Make Portable Libraries Your Go-To Project Template

With the upcoming release of Visual Studio 2012, Portable Libraries will finally be built into the product. The 2012 iteration of Portable Libraries is much improved from the prior versions, adding not only new platforms (Windows 8 Metro) but greatly increasing the list of available framework library classes that can be used across the various platforms.

For those not familiar with Portable Libraries, they are a variant of the standard Class Library VS project type which allows targeting multiple platform versions of the .NET CLR with a single project that compiles to a single common DLL. In 2012 the available platforms are:

  • Full .NET Framework 4.0+
  • Silverlight 4, 5
  • Windows Phone 7+
  • Windows 8 Metro
  • Xbox (very limited)

Thanks to some reorganization done in the framework itself, including the .NET 4.0.3 update, the common subset of framework functionality across the four primary platforms should now be sufficient for writing a large part of the code for many business applications. In particular, things like entity objects, data access (WCF HTTP client), and even ViewModels for MVVM can now be written in portable libraries and used across any of the supported platforms without any extra compatibility work needed. There are still some restrictions on what you can use (much like in .NET Client Profile) and a few slight API differences from what shows up in other platforms, but for the most part the code ends up looking just like a Class Library in any one of the platforms. Thanks to the magic of the internal organization of the framework, each supported platform can use the resulting DLL and run it as though it were a platform specific assembly, even when underlying framework code is in different assemblies across the various platforms.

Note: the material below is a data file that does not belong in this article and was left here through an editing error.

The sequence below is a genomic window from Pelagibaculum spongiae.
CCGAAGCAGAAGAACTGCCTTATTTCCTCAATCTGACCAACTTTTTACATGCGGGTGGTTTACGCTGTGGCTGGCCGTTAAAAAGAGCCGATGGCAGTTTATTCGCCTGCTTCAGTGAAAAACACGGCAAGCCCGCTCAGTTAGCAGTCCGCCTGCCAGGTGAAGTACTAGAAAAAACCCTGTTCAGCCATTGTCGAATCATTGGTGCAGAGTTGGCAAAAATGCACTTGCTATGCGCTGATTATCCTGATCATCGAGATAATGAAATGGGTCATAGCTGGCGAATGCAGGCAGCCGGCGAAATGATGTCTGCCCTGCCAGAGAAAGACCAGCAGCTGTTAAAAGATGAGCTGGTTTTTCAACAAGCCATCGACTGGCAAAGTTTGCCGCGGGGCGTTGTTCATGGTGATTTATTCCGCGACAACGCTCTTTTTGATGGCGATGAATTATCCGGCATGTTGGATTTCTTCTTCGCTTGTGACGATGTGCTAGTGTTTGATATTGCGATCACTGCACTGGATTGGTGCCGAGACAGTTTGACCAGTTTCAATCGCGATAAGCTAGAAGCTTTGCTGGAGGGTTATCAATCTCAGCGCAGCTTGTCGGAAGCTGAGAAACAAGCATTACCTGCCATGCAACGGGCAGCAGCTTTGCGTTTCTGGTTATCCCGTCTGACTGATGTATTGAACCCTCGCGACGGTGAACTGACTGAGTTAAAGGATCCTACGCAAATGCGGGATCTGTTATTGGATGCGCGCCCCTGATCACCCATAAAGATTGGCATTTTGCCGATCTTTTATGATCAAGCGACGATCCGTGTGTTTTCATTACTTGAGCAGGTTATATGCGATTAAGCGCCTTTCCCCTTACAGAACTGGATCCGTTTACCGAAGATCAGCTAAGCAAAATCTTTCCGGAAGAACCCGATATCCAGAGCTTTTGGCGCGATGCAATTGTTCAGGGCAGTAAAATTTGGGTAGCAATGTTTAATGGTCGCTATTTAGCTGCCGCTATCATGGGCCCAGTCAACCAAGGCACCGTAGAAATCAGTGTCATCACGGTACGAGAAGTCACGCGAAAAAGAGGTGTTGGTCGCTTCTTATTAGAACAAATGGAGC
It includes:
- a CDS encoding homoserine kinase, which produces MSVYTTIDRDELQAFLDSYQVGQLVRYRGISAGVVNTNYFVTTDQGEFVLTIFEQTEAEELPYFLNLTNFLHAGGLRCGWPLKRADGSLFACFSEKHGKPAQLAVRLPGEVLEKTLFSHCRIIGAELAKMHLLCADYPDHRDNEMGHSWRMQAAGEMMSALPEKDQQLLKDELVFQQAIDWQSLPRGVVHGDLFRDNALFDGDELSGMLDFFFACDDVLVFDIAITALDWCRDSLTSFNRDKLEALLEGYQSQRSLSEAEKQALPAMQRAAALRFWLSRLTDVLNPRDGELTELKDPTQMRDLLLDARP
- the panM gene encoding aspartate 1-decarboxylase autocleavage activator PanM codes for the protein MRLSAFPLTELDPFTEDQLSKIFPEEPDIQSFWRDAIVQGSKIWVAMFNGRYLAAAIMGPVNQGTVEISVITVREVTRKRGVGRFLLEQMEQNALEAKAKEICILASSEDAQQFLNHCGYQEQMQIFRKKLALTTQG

Even if you have no immediate need for multiple platforms, starting out with a Portable Library instead of a standard Class Library can help extend the life of your code and save a lot of work in the future. Imagine being able to create a fully functional Metro version of your application a year or two down the road by just layering a new (also XAML) UI design on top of the code originally written for the WPF or Silverlight, without needing to modify a single line of that underlying code to make it compatible. Now imagine that you didn’t use Portable Libraries and you now need to comb through your entire codebase to extract all of the platform specific code before you can even start setting up projects to share across your applications. Now which codebase do you want to leave to your maintenance programmers?

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  1. Pingback: The Morning Brew - Chris Alcock » The Morning Brew #1143

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